Review: The Imitation Game (TIFF 2014)

PLOT: The true story of cryptanalyst Alan Turing (Benedict Cumberbatch) who – during WW2 – helped break the Nazi Enigma Code and helped shorten the war by several years, saving millions of lives.

REVIEW: It’s no wonder that so many directors have flirted with the idea of making an Alan Turing biopic. You’d be hard-pressed to find a more worthy unsung hero, with Winston Churchil himself having credited Turing as one of the men who helped turn the tide of the war. Considering the lives he saved, one would think he’d be better known, even with the Enigma material having only been declassified a couple of decades ago. A lot of that probably has to do with the fact that Turing was one of the most ill-treated heroes of the twentieth century, with his war efforts being rewarded with chemical castration by the UK courts after it was discovered that he was a homosexual. It took until 2013 for the crown to give him a posthumous pardon. Not exactly one of the bright shining moments in western history now is it?

THE IMITATION GAME could have easily focused on Turing’s tortured final few years, but while that would have still be interesting, it would have been a disservice to the man’s deeds, which deserve to be remembered and have now been immortalized in a pretty incredible film. Director Morten Tyldum frames his movie with Turing’s investigation by a police inspector (played by PENNY DREADFUL’s Rory Kinnear), before kicking into the extended flashbacks to his war years, which take up the majority of the running time.

All told, it’s a pretty fascinating, real-life spy tale, with Turing and his fellow code-breakers (including Matthew Goode as a particularly suave one) trying to figure out how they can possibly break a code with a hundred million million possibilities that resets every twenty-four hours. For a lot of the film, it’s pretty damn suspenseful, with their task seeming impossible. All this leads to Turing’s “Universal Machine” which is basically an early computer, which he spends years designing, to the chagrin of his supervisor (played by a deliciously smarmy Charles Dance) only to be protected by an MI6 agent (Mark Strong) with ties to Churchill.

Cumberbatch’s Turing is certainly an unconventional hero, with his initial total disregard for people, due to it being little more than a game for him. He gradually warms up once Keira Knightley‘s character enters the picture, with her humanizing him to an incredible degree, even though his homosexuality makes a romantic union impossible.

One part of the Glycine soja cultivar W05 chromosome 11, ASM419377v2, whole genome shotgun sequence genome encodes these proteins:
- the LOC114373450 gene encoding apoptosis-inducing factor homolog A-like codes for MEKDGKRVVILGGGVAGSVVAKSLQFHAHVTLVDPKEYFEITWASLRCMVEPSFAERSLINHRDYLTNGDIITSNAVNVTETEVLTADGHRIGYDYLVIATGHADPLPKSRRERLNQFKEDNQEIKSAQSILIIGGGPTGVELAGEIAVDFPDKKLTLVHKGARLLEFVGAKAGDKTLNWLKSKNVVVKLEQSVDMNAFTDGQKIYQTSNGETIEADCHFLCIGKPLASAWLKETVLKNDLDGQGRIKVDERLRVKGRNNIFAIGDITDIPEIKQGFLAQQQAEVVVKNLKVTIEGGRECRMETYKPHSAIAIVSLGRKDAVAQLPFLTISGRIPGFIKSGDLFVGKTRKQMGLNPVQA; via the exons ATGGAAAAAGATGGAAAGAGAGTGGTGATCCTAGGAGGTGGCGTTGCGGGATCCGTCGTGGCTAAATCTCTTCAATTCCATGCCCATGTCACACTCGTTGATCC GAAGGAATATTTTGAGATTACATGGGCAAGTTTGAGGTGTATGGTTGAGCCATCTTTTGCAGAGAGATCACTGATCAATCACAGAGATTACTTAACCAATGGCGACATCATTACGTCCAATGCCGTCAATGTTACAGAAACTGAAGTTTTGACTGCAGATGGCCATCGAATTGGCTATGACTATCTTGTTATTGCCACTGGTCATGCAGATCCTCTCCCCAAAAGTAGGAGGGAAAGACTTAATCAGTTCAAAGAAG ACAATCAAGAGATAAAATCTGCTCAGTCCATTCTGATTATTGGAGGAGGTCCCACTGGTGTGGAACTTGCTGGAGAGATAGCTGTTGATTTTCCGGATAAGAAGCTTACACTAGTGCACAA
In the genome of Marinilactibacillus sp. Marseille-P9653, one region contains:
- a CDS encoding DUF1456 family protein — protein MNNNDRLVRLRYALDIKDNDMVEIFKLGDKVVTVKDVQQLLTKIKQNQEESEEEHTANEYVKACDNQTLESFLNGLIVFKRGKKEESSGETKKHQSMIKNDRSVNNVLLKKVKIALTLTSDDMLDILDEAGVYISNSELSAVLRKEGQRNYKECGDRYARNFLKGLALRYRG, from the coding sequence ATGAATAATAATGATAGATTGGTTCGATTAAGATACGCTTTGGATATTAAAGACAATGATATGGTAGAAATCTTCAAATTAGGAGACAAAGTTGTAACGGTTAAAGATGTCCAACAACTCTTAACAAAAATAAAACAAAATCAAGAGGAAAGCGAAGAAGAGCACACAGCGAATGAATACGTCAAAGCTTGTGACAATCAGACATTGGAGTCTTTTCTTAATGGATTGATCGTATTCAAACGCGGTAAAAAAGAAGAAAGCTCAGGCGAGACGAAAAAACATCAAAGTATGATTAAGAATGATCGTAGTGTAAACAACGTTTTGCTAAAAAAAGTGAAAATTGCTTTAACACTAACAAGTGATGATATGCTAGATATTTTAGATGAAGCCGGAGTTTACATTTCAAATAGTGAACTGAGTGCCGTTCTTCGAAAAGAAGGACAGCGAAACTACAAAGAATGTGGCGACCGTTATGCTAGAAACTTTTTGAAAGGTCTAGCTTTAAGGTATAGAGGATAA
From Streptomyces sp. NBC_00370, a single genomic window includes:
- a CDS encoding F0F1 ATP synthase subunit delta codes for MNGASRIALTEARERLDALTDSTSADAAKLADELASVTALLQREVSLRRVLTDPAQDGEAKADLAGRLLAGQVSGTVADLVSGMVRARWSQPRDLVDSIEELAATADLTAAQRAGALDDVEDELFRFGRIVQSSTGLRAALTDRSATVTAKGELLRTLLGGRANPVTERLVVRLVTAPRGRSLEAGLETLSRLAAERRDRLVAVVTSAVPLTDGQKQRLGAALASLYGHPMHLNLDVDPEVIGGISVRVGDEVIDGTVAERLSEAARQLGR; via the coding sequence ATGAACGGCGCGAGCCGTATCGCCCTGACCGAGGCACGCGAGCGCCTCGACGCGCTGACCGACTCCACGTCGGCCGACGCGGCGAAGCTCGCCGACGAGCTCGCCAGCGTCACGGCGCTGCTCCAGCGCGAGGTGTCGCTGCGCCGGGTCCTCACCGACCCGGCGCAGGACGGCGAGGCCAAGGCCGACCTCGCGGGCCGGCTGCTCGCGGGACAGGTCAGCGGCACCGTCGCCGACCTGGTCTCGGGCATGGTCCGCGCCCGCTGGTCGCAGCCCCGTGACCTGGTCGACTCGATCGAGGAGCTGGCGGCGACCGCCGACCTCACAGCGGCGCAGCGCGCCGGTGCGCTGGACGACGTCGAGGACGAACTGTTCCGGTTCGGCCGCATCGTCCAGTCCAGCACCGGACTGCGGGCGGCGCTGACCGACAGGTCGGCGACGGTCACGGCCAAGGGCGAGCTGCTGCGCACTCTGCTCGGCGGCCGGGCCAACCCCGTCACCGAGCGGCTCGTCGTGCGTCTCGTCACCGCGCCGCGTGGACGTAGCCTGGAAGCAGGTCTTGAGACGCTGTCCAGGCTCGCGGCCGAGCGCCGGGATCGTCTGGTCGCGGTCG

Cumberbatch is an ideal Turing, balancing his initially icy demeanor with a gradual awakening to the consequences of his work, all the while he’s forced to hide who he really is with the threat being that he’d be sent to jail even though he could possibly help win the war. It’s alternately uplifting, in that Turing has able to defeat all the odds and make an enormous contribution to history, and tragic, with his downfall and treatment by the authorities being inconceivable now.

Through it all, THE IMITATION GAME is terrifically entertaining, with Tyldum never getting too bogged down in the science, and allowing even the most minor characters (especially Kinnear’s investigator) to have moments that reveal hidden depths and make them memorable. It’s a truly amazing film, and seems like the kind of thing that will just about please everyone. But will that translate to Oscars? We’ll have to wait and see, but a nomination for Cumberbatch seems likely.

Review: The Imitation Game (TIFF 2014)




About the Author

Chris Bumbray began his career with JoBlo as the resident film critic (and James Bond expert) way back in 2007, and he has stuck around ever since, being named editor-in-chief in 2021. A voting member of the CCA and a Rotten Tomatoes-approved critic, you can also catch Chris discussing pop culture regularly on CTV News Channel.